For example, we love our lover daily. Love ‘em up. Right. And when each day is over, we thank God for our commitments and go to sleep. Staying committed to the things we have at hand, and doing them well, can help us stop worrying “the morrow.”
Doing God’s Word. What’s That Mean?
Spending time in every twenty-four-hour period, each day, with our thoughts focused on doing God’s Word can also help us live day-by-day, and not worry about the future. What does that mean – “doing God’s Word”? Here are a few ideas:
And while we are focusing our energy and actions into living every day with the Spirit, we are daily loaded up with blessings.
Blessed be the Lord, who daily loadeth us with benefits, even the God of our salvation. Selah.
Because we pray and plan, we can stop anxious thoughts about the future by living our lives to the fullest one day at a time.
You may be interested in reading Squeeze Your Woman Today.
How are you doing? Many of us are not happy or not as happy as we'd like to be.
To enjoy my life, to positively transform the ways in which I see my life and the world in which I live, I intentionally engage my thoughts. How I'm doing starts with my mind. Now, this seems fairly straightforward and self-evident. And yet many of us are not happy or not as happy as we'd like to be. Many people suffer from daily problems and feel more confused than happy about life.
Shaped by Your Mind
Every experience you have is shaped by your mind. When certain parts of our lives could need a little help or boost--when our job is not fulfilling, when there's not enough money in the checking account, when our lover seems distant--our minds are what is actually shaping, determining, defining those experiences. Everything you do, everything you experience, everything you feel--all of life is because that's how you deliberately think it is.
A Common Question
After our family fellowship, I took my family to one of my favorite restaurants in town to enjoy some lunch. After being seated at our table, our server asked me how I was doing. It was a common question that she has likely asked a thousand people.
At that moment I was reminded that my answer to her would be solely dependent upon how I thought about the present state of my life. My answer was not dependent upon how my life actually was, but upon how I in fact thought of it. Regardless of what was presently happening in my life, my answer to her question rested squarely upon my thoughts, my mind. My purposive answer to her would be a direct reflection of how my thoughts shaped my world. My world is my representation, as Schopenhauer said. I have the freedom to manifest my world into whatever I'd like it to be, and I could share that with anyone.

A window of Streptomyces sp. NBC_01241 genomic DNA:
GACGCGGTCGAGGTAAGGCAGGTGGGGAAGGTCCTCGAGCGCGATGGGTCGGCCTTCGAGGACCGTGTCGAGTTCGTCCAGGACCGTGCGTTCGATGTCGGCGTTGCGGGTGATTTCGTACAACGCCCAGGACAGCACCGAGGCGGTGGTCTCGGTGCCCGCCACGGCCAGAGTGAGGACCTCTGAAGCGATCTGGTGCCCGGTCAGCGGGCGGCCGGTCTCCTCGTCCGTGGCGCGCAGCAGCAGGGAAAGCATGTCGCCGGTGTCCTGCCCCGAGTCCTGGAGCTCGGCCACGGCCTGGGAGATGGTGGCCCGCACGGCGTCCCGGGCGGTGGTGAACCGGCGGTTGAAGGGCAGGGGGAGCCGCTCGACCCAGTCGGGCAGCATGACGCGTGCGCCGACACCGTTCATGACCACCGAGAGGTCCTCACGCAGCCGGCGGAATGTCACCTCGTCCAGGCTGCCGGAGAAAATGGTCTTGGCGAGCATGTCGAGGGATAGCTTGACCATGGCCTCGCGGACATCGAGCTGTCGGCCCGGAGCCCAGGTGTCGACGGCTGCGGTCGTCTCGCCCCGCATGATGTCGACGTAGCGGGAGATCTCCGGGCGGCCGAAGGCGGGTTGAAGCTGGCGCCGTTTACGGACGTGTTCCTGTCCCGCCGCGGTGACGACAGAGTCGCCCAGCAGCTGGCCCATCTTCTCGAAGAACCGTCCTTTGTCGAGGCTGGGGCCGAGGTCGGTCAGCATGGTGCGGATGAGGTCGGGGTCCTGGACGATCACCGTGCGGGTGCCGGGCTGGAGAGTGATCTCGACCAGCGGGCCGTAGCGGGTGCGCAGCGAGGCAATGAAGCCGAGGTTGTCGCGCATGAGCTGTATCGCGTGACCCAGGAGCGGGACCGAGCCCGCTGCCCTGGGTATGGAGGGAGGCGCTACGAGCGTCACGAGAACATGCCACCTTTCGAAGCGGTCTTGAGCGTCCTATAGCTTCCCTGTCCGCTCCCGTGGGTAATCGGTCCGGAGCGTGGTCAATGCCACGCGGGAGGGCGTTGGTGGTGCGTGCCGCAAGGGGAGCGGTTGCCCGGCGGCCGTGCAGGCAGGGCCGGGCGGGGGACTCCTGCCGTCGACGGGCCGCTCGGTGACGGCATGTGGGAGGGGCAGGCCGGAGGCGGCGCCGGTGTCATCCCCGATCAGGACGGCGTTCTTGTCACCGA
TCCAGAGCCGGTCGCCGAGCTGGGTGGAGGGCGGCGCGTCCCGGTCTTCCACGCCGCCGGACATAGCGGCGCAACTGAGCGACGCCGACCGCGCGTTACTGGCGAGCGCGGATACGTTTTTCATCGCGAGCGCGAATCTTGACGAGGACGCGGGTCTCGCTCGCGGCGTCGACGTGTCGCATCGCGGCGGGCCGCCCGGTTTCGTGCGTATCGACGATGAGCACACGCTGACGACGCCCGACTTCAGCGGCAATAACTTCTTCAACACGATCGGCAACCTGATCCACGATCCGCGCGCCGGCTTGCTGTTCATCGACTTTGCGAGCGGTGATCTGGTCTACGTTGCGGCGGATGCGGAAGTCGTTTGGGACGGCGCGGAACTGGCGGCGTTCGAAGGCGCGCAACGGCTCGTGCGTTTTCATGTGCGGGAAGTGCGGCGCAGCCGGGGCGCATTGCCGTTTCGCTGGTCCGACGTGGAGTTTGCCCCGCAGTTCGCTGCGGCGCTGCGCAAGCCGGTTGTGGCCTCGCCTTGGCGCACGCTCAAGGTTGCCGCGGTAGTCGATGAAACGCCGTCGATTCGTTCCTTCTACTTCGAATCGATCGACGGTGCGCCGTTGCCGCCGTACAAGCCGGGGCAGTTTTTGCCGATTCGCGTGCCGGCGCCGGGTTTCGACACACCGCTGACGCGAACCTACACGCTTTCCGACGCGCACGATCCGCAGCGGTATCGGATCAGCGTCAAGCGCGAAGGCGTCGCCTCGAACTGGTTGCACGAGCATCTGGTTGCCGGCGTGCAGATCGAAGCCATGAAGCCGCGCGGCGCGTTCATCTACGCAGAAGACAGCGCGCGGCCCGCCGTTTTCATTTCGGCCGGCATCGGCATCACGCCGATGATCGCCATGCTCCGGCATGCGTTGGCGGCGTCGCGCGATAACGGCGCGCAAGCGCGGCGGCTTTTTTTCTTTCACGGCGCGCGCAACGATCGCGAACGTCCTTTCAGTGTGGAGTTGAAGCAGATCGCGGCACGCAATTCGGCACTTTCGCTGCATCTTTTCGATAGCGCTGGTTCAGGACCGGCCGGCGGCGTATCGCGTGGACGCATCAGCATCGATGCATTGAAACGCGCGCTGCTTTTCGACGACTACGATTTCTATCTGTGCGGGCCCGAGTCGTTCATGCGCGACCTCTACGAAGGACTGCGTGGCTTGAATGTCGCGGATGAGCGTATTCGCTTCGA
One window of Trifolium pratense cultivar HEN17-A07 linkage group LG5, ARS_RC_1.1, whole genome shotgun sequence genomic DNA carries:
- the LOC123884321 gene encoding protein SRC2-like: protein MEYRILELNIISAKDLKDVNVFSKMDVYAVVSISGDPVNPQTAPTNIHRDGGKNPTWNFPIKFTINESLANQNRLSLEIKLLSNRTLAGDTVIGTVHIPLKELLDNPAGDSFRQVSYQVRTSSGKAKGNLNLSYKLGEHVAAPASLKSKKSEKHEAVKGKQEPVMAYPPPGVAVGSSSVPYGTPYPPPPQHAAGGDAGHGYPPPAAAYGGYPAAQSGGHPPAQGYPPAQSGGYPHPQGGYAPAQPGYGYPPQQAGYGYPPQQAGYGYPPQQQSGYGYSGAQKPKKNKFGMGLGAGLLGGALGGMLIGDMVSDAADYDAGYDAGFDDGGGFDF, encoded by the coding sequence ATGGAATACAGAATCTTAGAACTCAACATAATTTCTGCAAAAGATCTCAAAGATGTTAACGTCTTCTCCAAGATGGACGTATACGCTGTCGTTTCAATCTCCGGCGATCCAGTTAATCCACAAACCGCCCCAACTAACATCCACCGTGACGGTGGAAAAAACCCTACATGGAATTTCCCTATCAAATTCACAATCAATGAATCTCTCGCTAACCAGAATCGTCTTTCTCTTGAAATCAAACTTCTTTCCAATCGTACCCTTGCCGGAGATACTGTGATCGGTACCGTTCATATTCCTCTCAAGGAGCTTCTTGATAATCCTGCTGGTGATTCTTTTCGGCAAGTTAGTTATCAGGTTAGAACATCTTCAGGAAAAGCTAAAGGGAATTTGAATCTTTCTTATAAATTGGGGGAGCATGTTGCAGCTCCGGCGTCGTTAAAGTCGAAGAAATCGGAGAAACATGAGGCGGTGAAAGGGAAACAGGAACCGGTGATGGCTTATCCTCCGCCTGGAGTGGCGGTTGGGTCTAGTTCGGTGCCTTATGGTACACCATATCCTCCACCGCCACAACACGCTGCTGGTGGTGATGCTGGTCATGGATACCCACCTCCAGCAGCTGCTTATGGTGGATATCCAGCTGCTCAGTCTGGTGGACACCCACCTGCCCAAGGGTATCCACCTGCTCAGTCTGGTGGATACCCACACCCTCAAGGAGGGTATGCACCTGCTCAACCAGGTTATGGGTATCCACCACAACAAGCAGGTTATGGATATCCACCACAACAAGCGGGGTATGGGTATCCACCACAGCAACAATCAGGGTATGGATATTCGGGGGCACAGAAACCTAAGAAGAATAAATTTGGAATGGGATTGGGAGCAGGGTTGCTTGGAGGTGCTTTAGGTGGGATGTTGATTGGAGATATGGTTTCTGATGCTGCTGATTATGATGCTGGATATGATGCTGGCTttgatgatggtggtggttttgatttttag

"Welcome to the restaurant. How are you doing," she asked.
"I'm doing great," I replied. "I think I'm having the best day. Glad to be here. Thank you for asking."
Our Minds Are Everything
Our minds are everything. How we think about ourselves determines how we live our lives. Everything I am and everything I've done are shaped by my mind. No matter where you work, no matter how much money you make, no matter who you're making love to, you won't enjoy any of it, unless you intentionally think to.
Game of Life
Let me ask you. How are you at this present moment (while reading these words)? Your answer will depend upon how you work your mind, regardless of the situation. Your mind could be in control, or it could be out of control, and your life feels like riding a wild horse in the night blindfolded. Either way, you determine it. And this is part of the game of life.
Once you understand that, then you can play the game differently. One of the most important rules of the game is: the way in which you intentionally think about the present moment determines how you live your life.
Jesus, Siddhartha Gautama, Lao Tzu, Paul of Tarsus, and many great philosophers, poets, and enlightened folk will all tell you the same thing: the mind is everything.
Sam Harris, in his book, Waking Up, says:
Religion, which is the most destructive and dangerous man-made creation on Earth, and its dogma that condemns minds into prisons of fear and ignorance will not reveal this simple, empirical truth of life about our minds. So, let's not go there.
1 Peter 3:8 says that we ought to be more like-minded, united in spirit, sympathetic, brotherly, kindhearted, and humble in spirit toward each other as members of one household.
I encourage you to learn more about the human condition and how each of us have been given a lifetime of learning how to live a spiritual life founded on an empirical belief in God that consciously engages our bodies, minds and spirit.